FILE - In this March 13, 2018, file photo, police officers guard a cordon around a police tent covering a supermarket car park pay machine near the spot where former Russian spy Sergei Skripal and his daughter were found critically ill following exposure to the Russian-developed nerve agent Novichok in Salisbury, England. The United States will impose sanctions on Russia for the country’s use of a nerve agent in an assassination attempt on a former Russian spy and his daughter. The State Department says Aug. 8, sanctions will be imposed on Russia as the country used chemical or biological weapons in violation of international law.(AP Photo/Matt Dunham, File)

The Latest: Russian lawmaker says US acted like police state

August 09, 2018 - 2:30 am

WASHINGTON (AP) — The Latest on U.S. sanctions against Russia over nerve agent poisoning in Britain (all times local):

3:25 a.m.

A senior Russian lawmaker has denounced new U.S. sanctions against Russia over the poisoning of an ex-Russian spy in Britain as "lynch law."

Konstantin Kosachev, the chairman of the foreign affairs committee in the upper house of the Russian parliament, said Thursday that the U.S. has behaved like a "police state, threatening and torturing a suspect to get evidence."

The State Department said Wednesday the U.S. made the determination this week that Russia had used the Novichok nerve agent to poison former Russian intelligence officer Sergei Skripal and his daughter, Yulia, and that sanctions would follow later this month. Russia has vehemently denied any involvement in the poisoning.

Kosachev argued that the new sanctions amount to "inflicting a punishment in the absence of a crime in the tradition of lynch law."

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1:45 a.m.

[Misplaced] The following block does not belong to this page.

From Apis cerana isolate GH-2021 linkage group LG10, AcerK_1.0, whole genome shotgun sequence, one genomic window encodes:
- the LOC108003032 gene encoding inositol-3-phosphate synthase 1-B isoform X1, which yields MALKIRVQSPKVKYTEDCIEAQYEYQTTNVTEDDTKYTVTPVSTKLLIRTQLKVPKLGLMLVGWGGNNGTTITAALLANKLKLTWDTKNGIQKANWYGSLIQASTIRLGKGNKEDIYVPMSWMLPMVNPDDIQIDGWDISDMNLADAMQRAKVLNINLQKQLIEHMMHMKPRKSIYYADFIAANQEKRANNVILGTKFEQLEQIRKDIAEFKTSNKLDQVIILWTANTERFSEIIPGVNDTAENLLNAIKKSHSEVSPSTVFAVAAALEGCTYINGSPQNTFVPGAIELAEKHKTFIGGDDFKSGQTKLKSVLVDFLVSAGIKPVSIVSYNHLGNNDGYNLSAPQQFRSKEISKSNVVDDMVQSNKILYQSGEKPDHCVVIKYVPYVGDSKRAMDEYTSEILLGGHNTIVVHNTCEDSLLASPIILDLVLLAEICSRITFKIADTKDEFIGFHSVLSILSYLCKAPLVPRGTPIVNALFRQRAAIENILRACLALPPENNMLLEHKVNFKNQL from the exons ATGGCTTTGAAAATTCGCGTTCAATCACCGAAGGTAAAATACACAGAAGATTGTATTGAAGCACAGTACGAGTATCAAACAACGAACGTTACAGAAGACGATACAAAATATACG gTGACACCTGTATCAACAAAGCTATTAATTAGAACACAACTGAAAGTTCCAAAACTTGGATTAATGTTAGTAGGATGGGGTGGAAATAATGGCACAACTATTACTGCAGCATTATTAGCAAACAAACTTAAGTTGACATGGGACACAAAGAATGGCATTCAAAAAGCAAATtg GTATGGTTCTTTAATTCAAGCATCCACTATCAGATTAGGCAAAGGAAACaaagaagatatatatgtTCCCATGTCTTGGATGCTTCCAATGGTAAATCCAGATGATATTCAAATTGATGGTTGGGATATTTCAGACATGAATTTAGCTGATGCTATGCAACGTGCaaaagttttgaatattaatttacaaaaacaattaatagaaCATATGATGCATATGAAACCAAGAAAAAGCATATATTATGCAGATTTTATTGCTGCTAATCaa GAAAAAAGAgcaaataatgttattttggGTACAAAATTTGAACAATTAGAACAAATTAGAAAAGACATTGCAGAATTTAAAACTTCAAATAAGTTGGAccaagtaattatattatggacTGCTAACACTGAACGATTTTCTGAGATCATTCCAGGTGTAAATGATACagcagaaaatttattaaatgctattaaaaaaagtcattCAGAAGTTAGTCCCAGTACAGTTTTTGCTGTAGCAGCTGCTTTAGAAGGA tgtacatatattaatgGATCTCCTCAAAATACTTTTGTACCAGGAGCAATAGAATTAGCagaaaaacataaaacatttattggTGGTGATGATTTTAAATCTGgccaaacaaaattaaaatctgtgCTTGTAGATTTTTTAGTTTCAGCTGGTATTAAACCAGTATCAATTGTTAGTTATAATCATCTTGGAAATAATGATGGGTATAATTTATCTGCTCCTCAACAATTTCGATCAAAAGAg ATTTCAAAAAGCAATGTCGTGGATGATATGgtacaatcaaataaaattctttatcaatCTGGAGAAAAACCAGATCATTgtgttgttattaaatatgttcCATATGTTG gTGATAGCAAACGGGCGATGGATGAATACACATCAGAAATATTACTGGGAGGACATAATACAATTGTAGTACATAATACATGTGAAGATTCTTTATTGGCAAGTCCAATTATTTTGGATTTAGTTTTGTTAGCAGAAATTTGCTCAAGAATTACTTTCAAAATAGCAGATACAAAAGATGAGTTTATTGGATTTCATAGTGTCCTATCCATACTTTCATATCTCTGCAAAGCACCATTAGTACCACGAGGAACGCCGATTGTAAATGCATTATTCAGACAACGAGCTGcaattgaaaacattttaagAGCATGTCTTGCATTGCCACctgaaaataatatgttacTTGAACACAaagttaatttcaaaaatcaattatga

The Russian Embassy in the U.S. is criticizing the United States as it moves to impose new sanctions against Russia over a chemical attack against two people in Britain earlier this year.

The U.S. said on Wednesday that it had determined that Russia used a nerve agent to poison a former spy, Sergei Skripal, and his daughter, Yulia, in the English town of Salisbury in March.

Britain had already accused Russia of being behind the attack, which the Kremlin vehemently denies.

In response to the U.S. announcement, the Russian Embassy in the U.S. issued a statement referring to "far-fetched accusations" and saying Russian officials had yet to hear any facts or evidence and that the U.S. had refused to answer questions.

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1:30 a.m.

The U.S. has determined that Russia used a nerve agent to poison two people in Britain and, in retaliation, is imposing new sanctions.

The State Department said Wednesday the determination of illegal use of a chemical weapon came in the case of a former spy, Sergei Skripal, and his daughter, Yulia. Both were poisoned earlier this year with the military-grade nerve agent Novichok.

The Kremlin has denied being behind the attack.

The sanctions are expected to begin later this month. A senior State Department official says sanctions will include the presumed denial of export licenses for Russia to purchase many items with national security implications.

President Donald Trump often points to his efforts to improve relations with Russia and its leader, Vladimir Putin.

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This story has been corrected to show that Sergei Skripal didn't die in the attack.

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